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Miami Marlins' pitching depth tested by recent injuries

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The Miami Marlins traded a number of starting pitchers in order to improve their starting lineup, but with three starters down to injury, the Fish's depth is being tested.

Steve Mitchell-USA TODAY Sports

The Miami Marlins looked at their roster this past offseason and saw a team with decent pitching depth, both in the majors and the minors. Once you included Jose Fernandez returning by midseason, the Fish were stacked five-deep with close to league-average players everywhere, from All-Star Henderson Alvarez down to the surprising Tom Koehler and the disappointing (but promising) Nathan Eovaldi. The minors were also filled with decent starting prospects, led by top pitching prospect Andrew Heaney. Anthony DeSclafani, Justin Nicolino, and Jose Urena were also pitchers who were ready or would be ready by the end of the 2015 season likely.

It was understandable, then, that the Fish opted to trade starting pitching for a chance to improve their roster. They traded Eovaldi to the New York Yankees, receiving David Phelps and Martin Prado as part of the deal. They dealt DeSclafani to get Mat Latos over. Finally, they traded Andrew Heaney and a number of other players for Dee Gordon and received Dan Haren along the way. On the surface, the team received a pitcher in each deal, but it is very likely they downgraded on two of those deals. Phelps has been the Marlins' best starter thus far this season, but that has mostly been because he has yet to allow a home run this year. His fly ball-inducing ways are not likely to continue that pattern. Haren has gotten away with allowing solo home runs, but his strikeout rate is the lowest it has ever been and he is putting up an unsustainable .253 BABIP. Meanwhile, Eovaldi is struggling in Yankee Stadium but has a better component stats than Phelps, while Heaney has posted nine strong starts in Triple-A for the Angels.

That would not be a significant issue had Miami not gone through three injuries to their starting pitchers in a mater of a week. Alvarez is out with a shoulder injury, the same shoulder that kept him out before his last start. He ran out of steam in the sixth inning and was eventually tended to. The plan is to re-evaluate his shoulder with another MRI, meaning that he could be looking at more significant time away.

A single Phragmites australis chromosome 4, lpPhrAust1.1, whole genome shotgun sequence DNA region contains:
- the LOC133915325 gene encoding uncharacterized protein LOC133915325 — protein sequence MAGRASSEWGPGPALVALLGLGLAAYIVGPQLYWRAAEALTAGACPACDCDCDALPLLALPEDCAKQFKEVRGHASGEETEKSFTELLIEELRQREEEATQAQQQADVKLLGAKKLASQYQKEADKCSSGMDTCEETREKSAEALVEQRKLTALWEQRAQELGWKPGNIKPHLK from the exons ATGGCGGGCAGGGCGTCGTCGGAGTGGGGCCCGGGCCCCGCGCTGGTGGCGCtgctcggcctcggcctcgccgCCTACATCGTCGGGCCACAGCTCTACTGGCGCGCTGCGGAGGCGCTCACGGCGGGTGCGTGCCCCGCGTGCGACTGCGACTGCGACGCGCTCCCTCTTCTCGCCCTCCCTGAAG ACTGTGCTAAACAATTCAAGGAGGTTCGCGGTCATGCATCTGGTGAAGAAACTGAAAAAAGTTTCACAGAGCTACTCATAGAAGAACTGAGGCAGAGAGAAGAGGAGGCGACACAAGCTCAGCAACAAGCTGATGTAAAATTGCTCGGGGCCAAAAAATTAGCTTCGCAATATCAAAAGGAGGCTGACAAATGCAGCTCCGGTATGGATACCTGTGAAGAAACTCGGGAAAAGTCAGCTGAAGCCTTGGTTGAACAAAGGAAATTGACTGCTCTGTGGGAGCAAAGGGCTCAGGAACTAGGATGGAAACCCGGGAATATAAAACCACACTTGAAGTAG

The other two injuries appear to be more benign but still landed starters on the DL. Jarred Cosart got a viral infection and developed vertigo secondary to acute labyrinthitis. The condition is self-limited and goes away with the viral infection, but needless to say, there is no way he can pitch if he is still having vertiginous symptoms. Meanwhile, Latos is out with left knee inflammation. This is the same knee that gave him problems last year, so this is mildly concerning, but the consensus appears to be that he will return when he is first eligible.

The Marlins called up Andre Rienzo and Vin Mazzaro to help out in the bullpen, and it is very likely the team will turn to Brad Hand to make one start. Rienzo has been a starter before, and he has been stretched out in Triple-A New Orleans. With three Marlins out of the rotation, you would expect he will be asked to make a start along with Hand. Mazzaro has not started regularly since 2011.

The Fish have very few options beyond that without dipping into the prospect well. Sam Dyson used to start, but he last started regularly in 2013 and has been one of the two top bullpen pitchers on the roster to start the year. No other minor league starters are realistically available. If Alvarez stays out for a significant amount of time, will the Fish consider turning to Nicolino or Urena?

Of the two starters, chances are Miami will turn to Nicolino first. Marlins brass is high on the team's 2015 Organizational Pitcher of the Year, despite the fact that his strikeout results have been declining dangerously since 2013. That trend has not abated this season, as he is posting just a 13.5 percent strikeout rate in 54 innings in Triple-A. Urena had a rough couple of bullpen outings and, while he has the better numbers in New Orleans (1.21 ERA, 3.85 FIP versus 2.15 ERA, 4.19 FIP for Nicolino), the Marlins think less of him as a prospect.

The hope is that Alvarez's shoulder is not a significant problem and that Latos and Cosart return shortly, but with prior injury histories to the same areas for Alvarez and Latos, there should be some concern. Miami may have to turn to a depleted prospect group ahead of expected schedule.